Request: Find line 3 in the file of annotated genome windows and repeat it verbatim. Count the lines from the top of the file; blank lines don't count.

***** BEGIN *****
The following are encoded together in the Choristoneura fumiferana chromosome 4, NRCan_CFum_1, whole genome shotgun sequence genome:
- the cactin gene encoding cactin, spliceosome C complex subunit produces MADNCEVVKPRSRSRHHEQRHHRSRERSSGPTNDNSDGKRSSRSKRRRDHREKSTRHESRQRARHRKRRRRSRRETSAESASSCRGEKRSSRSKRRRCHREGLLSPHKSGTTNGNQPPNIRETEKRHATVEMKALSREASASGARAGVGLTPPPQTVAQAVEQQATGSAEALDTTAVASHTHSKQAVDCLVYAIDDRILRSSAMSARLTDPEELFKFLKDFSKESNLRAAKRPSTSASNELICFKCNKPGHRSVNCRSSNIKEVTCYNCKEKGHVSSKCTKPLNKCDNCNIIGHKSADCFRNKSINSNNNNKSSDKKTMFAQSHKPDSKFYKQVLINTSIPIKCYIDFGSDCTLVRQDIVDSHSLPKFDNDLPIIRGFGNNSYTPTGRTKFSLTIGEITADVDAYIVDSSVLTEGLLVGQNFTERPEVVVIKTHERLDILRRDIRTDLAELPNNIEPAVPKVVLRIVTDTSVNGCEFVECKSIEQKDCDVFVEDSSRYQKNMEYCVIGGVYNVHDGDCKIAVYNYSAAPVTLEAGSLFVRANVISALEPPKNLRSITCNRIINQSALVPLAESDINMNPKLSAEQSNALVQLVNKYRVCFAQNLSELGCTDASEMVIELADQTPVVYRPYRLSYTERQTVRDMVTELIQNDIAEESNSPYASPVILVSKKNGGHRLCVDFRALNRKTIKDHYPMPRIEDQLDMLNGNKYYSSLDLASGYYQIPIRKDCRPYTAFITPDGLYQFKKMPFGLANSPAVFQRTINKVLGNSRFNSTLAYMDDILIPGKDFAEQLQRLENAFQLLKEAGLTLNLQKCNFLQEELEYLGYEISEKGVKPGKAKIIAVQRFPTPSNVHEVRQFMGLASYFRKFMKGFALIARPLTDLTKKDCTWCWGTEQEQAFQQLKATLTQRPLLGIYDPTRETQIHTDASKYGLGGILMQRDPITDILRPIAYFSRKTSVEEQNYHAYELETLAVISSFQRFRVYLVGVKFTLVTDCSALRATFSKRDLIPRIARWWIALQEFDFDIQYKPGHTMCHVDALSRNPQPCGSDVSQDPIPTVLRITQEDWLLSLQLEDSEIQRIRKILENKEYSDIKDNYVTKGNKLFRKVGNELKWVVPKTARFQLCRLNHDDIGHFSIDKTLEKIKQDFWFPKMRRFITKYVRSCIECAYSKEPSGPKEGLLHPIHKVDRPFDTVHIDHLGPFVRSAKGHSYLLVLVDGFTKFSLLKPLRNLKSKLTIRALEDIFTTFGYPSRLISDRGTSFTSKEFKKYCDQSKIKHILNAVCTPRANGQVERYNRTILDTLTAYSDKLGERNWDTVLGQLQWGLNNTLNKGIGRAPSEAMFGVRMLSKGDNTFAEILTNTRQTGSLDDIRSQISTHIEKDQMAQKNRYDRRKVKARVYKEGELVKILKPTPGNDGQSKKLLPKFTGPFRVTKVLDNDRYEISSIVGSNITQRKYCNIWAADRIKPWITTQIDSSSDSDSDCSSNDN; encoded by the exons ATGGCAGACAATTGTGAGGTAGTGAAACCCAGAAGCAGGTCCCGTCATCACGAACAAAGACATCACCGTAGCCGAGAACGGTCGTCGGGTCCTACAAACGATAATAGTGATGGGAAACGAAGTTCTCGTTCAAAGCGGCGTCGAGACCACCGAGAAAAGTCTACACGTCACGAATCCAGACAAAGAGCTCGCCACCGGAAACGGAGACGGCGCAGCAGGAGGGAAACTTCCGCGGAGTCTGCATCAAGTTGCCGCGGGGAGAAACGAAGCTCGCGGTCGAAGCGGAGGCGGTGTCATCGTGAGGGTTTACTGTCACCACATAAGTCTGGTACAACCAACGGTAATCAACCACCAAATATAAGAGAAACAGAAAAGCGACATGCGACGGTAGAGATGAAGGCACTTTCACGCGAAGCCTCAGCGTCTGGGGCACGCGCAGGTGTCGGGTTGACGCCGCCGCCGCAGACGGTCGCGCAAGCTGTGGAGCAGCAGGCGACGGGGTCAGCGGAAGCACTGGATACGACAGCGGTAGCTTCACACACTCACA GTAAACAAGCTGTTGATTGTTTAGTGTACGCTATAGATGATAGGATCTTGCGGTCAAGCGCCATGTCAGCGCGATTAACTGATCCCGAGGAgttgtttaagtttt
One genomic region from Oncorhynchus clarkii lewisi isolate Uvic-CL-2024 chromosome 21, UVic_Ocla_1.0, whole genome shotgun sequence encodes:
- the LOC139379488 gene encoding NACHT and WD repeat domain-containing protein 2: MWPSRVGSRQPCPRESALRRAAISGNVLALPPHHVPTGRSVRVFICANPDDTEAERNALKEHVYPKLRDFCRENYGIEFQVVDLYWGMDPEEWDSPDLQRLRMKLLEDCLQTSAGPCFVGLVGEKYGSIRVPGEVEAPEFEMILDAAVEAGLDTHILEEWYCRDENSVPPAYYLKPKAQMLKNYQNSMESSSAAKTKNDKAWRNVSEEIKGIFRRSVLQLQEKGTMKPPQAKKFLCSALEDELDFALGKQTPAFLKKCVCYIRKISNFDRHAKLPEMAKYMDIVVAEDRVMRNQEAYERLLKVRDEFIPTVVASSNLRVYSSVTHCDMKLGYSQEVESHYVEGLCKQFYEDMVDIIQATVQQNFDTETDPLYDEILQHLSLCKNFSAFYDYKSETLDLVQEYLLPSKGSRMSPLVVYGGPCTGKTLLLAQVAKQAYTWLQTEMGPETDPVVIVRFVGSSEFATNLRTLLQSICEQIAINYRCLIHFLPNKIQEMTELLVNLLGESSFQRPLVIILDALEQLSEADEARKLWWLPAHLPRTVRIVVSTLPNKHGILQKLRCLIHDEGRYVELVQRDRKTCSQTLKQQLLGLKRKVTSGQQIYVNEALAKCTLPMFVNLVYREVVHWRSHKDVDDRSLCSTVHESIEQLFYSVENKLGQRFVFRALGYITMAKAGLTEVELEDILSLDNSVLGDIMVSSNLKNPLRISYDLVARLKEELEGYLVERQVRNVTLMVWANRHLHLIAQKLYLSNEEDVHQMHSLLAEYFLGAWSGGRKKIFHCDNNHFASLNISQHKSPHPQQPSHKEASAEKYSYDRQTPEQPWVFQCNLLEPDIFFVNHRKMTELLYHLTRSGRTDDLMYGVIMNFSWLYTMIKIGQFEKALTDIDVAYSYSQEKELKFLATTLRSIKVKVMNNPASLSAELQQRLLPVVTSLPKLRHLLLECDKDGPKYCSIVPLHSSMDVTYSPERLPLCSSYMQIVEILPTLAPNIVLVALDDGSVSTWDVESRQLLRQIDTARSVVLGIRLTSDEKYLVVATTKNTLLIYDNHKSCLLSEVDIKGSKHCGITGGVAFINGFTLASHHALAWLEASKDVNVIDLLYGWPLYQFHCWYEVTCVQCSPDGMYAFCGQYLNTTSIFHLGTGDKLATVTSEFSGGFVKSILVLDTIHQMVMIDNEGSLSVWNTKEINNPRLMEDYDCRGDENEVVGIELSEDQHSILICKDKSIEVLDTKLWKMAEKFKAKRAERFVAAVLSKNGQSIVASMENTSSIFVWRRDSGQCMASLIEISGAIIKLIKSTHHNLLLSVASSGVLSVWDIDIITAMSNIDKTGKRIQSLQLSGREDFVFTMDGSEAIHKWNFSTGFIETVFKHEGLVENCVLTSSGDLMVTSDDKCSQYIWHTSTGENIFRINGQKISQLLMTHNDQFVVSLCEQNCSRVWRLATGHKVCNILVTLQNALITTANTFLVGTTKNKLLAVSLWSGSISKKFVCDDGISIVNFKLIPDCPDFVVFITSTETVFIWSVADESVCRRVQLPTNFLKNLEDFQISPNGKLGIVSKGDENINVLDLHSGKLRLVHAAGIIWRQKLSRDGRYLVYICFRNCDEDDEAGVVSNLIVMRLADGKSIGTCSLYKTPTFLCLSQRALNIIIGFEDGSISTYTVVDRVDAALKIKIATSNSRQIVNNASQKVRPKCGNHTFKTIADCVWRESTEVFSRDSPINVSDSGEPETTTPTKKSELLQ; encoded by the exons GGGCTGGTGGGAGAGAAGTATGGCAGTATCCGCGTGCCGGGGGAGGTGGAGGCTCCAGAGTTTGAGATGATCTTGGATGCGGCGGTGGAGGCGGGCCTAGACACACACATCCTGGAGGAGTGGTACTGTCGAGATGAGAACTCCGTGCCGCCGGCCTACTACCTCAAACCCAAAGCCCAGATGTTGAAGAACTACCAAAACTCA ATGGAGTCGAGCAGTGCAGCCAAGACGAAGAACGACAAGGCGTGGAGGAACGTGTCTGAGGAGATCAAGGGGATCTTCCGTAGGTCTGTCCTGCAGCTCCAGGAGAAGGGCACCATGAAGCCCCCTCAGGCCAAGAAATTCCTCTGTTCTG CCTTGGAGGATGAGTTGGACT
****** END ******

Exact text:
One genomic region from Oncorhynchus clarkii lewisi isolate Uvic-CL-2024 chromosome 21, UVic_Ocla_1.0, whole genome shotgun sequence encodes: